• The Point Reyes Beach as viewed from the Point Reyes Headlands

    Point Reyes

    National Seashore California

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  • 2014 Harbor Seal Pupping Season Closures

    From March 1 through June 30, the park implements closures of certain Tomales Bay beaches and Drakes Estero to water-based recreation to protect harbor seals during the pupping season. Please avoid disturbing seals to ensure a successful pupping season. More »

  • 2014 Winter Shuttle Bus Operations Have Ended

    March 30, 2014, was the last day for the 2014 Winter Shuttle Bus System. Sir Francis Drake Blvd. is open daily from now through late December 2014. More »

  • Operational Changes Took Effect on May 1, 2013

    The Lighthouse Visitor Center is now only open Fridays through Mondays; closed Tuesdays through Thursdays, including Thanksgiving. The Kenneth C. Patrick Visitor Center is open on weekends and holidays when shuttles are operating. More »

Douglas-fir/Mixed Evergreen Forest

Douglas-fir and mixed evergreen forest
 

A piece of the Pacific Northwest grows on the east side of Inverness Ridge. Here enough rain falls in the winter to quench the thirst of this fast-growing tree and the trees, shrubs and herbs that sprout underneath. They are buoyed in the summer by fog moisture. The plants thrive in soil derived from marine sediments. They are a diverse mix. Looking up you see the Douglas-fir trees soaring straight up to form a canopy, then you’ll see California bays, tanoaks, and coast live oaks bending upwards, and right at your eye level you can see coffeeberry, huckleberry, poison oak, hazelnuts, elderberries, honeysuckles, bouquets of ferns and small woodland herbs. This vegetation type describes over 30,000 acres of the Seashore. Sudden Oak Death is a recent phenomenon to this community; expect to see dead and dying tanoaks and true oaks in the forest canopy as Sudden Oak Death continues to spread throughout this community.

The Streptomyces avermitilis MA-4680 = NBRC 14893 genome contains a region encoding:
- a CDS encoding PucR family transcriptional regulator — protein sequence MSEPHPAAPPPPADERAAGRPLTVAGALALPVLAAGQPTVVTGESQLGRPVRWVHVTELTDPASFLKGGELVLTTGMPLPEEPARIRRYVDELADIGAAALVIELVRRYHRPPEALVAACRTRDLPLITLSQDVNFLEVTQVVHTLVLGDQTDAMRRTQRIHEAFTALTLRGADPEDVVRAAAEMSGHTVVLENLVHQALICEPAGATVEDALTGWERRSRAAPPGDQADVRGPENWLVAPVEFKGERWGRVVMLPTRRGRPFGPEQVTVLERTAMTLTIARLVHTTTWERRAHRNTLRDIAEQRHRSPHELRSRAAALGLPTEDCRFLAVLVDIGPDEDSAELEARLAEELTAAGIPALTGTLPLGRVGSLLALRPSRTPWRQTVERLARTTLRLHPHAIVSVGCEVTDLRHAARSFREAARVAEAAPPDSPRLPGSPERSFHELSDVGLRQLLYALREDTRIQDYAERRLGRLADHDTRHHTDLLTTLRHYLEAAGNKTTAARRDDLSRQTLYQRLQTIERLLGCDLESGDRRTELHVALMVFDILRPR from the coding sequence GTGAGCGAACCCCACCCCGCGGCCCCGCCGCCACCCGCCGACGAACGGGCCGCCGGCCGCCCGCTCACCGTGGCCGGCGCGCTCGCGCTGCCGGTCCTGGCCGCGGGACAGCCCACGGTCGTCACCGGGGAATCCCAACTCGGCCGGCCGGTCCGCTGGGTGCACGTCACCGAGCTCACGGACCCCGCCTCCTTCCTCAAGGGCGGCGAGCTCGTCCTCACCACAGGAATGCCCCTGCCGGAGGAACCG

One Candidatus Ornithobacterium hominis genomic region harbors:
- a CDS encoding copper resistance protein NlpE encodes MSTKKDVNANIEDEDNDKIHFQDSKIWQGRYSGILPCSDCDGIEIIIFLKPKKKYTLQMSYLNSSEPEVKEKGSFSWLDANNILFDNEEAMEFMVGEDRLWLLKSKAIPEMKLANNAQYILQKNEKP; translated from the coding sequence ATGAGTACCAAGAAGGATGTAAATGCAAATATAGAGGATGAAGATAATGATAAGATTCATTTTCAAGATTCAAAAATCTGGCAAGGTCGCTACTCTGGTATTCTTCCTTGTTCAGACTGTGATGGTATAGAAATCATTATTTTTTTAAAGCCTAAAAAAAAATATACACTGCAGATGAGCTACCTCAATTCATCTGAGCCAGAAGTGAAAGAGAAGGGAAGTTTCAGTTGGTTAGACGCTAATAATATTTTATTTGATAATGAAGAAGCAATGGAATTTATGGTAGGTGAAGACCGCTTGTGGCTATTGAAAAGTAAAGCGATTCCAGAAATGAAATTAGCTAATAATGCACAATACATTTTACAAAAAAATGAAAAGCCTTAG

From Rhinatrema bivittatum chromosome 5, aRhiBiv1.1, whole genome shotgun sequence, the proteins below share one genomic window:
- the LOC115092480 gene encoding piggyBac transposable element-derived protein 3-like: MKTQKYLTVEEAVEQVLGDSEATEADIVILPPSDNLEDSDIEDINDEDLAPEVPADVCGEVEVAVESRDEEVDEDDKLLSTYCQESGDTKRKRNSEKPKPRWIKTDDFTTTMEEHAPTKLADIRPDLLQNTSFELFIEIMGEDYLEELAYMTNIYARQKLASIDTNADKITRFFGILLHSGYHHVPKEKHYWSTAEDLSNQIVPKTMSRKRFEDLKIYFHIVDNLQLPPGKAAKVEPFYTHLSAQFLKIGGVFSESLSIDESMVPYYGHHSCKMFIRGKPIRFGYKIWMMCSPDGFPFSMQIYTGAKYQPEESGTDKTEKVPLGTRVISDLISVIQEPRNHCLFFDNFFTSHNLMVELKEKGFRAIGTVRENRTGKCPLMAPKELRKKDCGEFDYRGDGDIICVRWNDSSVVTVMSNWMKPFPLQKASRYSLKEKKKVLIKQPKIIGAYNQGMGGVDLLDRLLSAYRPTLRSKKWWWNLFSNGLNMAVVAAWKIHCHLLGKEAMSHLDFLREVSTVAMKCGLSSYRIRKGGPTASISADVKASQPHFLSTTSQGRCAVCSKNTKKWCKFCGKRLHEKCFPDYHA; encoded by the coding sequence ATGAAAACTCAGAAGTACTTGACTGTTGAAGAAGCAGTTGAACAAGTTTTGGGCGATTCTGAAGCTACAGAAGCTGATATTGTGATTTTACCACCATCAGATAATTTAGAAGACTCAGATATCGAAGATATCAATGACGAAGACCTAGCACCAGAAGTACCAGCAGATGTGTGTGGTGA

Learn more about the Fire Ecology of Douglas-fir/Mixed Evergreen Forests.

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Did You Know?

Four tidewater gobies (small brackish-water fish) in a hand. Credit: Cassandra Brooks/NPS.

Since the restoration of the Giacomini Wetlands in 2008, the tidewater goby--a federally endangered brackish-water resident fish species--has not only been observed in the newly restored channels and ponds, but in Lagunitas Creek, where it had previously not been documented since 1953. More...